How much does your town gain or lose in the state budget?
The state budget signed into law Tuesday increases state funding for cities and towns by $23.5 million in the 2015-16 fiscal year, which begins today.
Middletown will see its funding increase most with an additional $3.9 million; eight other communities will get a more than $1 million boost in state aid. Several municipalities will get a small cut in state aid, though state funding for Hartford is reduced by $1.7 million and New Haven by $612,000, the nonpartisan Office of Fiscal Analysis reports.
Overall, Connecticut’s cities and towns will receive $2.5 billion next year from the state, a major source of revenue that affects property-tax rates and services provided in many cities and towns. Read more about the changes in municipal aid here.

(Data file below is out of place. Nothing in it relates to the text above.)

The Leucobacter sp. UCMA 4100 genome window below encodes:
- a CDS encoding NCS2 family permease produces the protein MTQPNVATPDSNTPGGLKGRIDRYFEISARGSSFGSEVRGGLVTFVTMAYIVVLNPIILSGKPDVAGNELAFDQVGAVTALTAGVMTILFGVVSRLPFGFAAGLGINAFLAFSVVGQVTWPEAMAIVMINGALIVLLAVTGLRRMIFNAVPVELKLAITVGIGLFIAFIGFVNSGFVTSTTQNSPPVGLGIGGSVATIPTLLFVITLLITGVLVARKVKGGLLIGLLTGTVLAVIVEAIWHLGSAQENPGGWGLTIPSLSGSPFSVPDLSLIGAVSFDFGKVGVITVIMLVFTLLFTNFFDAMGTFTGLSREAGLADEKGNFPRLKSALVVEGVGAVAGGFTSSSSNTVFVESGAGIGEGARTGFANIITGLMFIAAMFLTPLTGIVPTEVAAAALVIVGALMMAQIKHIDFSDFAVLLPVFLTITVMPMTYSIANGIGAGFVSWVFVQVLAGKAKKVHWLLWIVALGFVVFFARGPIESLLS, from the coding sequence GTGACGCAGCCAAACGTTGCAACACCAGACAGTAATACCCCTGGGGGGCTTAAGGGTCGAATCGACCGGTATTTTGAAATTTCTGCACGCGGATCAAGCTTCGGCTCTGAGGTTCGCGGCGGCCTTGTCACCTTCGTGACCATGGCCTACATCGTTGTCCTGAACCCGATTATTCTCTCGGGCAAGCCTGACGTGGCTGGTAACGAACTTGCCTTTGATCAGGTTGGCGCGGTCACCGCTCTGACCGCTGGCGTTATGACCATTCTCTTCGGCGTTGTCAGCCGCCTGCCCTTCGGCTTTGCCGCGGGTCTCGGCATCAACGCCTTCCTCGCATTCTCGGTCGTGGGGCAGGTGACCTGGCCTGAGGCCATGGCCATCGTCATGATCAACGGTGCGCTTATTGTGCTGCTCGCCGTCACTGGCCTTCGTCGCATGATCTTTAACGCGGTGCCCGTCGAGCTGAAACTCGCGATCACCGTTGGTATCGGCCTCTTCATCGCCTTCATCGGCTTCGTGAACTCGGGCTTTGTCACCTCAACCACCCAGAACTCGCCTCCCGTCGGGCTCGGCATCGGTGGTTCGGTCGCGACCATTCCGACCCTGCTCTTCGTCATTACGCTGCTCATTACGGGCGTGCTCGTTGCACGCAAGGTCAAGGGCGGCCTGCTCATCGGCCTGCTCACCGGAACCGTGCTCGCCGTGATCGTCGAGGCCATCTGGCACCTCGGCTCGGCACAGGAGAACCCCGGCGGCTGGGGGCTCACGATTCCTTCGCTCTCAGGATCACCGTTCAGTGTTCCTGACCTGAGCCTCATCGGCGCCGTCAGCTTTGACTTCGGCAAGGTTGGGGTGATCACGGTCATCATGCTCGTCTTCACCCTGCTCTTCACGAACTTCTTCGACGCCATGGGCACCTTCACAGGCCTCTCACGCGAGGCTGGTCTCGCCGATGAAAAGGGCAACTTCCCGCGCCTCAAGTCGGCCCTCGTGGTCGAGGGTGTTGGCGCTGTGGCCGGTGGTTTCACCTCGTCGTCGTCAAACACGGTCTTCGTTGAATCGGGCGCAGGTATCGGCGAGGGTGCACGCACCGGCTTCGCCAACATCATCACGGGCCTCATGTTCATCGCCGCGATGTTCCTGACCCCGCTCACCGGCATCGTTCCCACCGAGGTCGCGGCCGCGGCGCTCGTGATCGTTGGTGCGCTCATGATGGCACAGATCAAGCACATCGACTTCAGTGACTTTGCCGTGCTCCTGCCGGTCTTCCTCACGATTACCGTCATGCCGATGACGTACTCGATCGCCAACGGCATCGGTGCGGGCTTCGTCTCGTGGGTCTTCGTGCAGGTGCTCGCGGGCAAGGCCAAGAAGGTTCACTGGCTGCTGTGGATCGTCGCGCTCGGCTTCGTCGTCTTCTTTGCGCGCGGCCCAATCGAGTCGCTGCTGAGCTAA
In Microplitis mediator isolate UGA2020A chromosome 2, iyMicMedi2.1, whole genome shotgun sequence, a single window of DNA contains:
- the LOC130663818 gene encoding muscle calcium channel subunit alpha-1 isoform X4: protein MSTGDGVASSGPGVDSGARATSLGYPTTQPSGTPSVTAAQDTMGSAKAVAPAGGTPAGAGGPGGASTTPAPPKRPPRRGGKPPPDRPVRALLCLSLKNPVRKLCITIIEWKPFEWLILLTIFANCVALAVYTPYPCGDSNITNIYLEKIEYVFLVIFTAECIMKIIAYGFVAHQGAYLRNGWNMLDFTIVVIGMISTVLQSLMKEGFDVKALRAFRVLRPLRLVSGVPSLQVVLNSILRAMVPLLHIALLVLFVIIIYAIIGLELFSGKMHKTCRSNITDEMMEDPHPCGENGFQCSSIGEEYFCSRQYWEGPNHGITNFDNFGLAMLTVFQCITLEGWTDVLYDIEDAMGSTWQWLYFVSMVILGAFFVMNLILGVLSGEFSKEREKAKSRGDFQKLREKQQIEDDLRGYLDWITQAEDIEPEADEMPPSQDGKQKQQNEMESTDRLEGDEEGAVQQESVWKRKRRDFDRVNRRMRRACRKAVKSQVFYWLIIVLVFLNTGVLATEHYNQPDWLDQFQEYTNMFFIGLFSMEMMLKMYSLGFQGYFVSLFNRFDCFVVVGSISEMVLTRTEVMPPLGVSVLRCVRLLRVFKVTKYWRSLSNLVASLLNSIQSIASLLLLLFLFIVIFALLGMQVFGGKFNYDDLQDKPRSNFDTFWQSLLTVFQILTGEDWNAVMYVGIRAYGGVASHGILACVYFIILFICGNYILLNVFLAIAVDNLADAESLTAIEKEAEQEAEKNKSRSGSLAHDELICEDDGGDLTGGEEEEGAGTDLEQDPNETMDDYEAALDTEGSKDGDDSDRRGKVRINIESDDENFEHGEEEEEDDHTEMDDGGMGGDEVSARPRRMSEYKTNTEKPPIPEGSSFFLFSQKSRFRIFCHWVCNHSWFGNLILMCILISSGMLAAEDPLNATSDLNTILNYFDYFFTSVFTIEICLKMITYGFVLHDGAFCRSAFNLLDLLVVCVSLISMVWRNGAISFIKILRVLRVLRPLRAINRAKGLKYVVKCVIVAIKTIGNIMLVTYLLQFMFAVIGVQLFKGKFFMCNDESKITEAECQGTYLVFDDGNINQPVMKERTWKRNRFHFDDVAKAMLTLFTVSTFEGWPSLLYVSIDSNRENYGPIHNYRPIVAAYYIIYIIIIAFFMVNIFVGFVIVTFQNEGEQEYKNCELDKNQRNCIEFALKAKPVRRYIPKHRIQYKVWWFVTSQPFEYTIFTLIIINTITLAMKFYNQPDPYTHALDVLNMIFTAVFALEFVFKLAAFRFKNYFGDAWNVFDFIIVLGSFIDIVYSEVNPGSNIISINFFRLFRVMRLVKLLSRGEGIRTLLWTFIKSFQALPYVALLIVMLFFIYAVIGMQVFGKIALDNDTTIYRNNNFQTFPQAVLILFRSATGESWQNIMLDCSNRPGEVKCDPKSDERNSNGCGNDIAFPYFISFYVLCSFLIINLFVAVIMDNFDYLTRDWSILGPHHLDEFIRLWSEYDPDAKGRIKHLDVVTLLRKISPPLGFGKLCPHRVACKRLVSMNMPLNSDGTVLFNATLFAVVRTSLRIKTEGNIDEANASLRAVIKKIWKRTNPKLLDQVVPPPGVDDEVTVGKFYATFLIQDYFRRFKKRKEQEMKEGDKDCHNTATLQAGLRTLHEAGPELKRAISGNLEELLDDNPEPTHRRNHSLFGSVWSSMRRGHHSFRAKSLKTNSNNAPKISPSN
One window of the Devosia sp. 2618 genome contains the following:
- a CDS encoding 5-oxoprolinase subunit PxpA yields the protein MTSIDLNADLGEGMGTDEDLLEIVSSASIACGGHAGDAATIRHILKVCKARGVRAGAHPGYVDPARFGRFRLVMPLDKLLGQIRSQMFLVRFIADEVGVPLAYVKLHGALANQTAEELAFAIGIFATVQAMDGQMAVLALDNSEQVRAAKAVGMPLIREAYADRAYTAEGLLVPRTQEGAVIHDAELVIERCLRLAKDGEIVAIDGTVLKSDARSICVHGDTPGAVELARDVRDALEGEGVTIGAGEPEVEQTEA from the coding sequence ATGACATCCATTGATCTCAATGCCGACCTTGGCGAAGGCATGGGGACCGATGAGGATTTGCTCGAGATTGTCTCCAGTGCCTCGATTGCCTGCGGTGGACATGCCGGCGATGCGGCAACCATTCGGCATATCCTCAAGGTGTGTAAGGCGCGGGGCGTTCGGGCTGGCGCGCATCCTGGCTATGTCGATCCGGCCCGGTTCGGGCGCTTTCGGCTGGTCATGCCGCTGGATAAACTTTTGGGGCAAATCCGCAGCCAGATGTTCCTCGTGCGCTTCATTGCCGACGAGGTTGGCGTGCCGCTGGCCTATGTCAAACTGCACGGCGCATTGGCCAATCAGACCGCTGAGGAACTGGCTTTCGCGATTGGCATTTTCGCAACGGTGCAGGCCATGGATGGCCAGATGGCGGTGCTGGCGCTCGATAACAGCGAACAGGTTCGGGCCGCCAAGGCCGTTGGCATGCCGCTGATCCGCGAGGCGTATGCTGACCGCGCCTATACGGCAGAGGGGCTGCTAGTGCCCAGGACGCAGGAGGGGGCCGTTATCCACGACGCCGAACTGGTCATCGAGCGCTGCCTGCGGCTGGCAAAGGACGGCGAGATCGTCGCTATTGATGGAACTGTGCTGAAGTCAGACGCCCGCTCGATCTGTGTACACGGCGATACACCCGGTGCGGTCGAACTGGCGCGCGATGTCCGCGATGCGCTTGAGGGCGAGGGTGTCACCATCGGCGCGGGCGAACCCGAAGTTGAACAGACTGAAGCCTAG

The primary sources of state aid to towns are:
- PILOT grants: There are two kinds of grants to reimburse towns for some lost tax revenue from tax-exempt property, one for state property and the other for property owned by non-profits, such as hospitals and colleges. PILOT is an acronym for Payment in Lieu of Taxes.
- Pequot Grants: The state shares with municipalities a portion of the revenue it receives from slot machines at the tribal casinos.
- School grants: The state helps towns pay for school transportation and adult education.
- Education Cost Sharing: This is the principal grant the state provides to help towns run their school systems. It is by far the largest grant towns receive, accounting for $2.06 billion of the $2.52 billion in local aid.
- Town Aid Road: This grant helps pay for maintenance and snow removal on local roads.
- Local Capital Improvement Program (LOCIP): This helps towns pay for capital improvements, such as sidewalks and bridges.
- Municipal Projects: This is a catch-all category for local construction projects.
Hover over your town to see how much more or less your town is set to receive in fiscal 2016.
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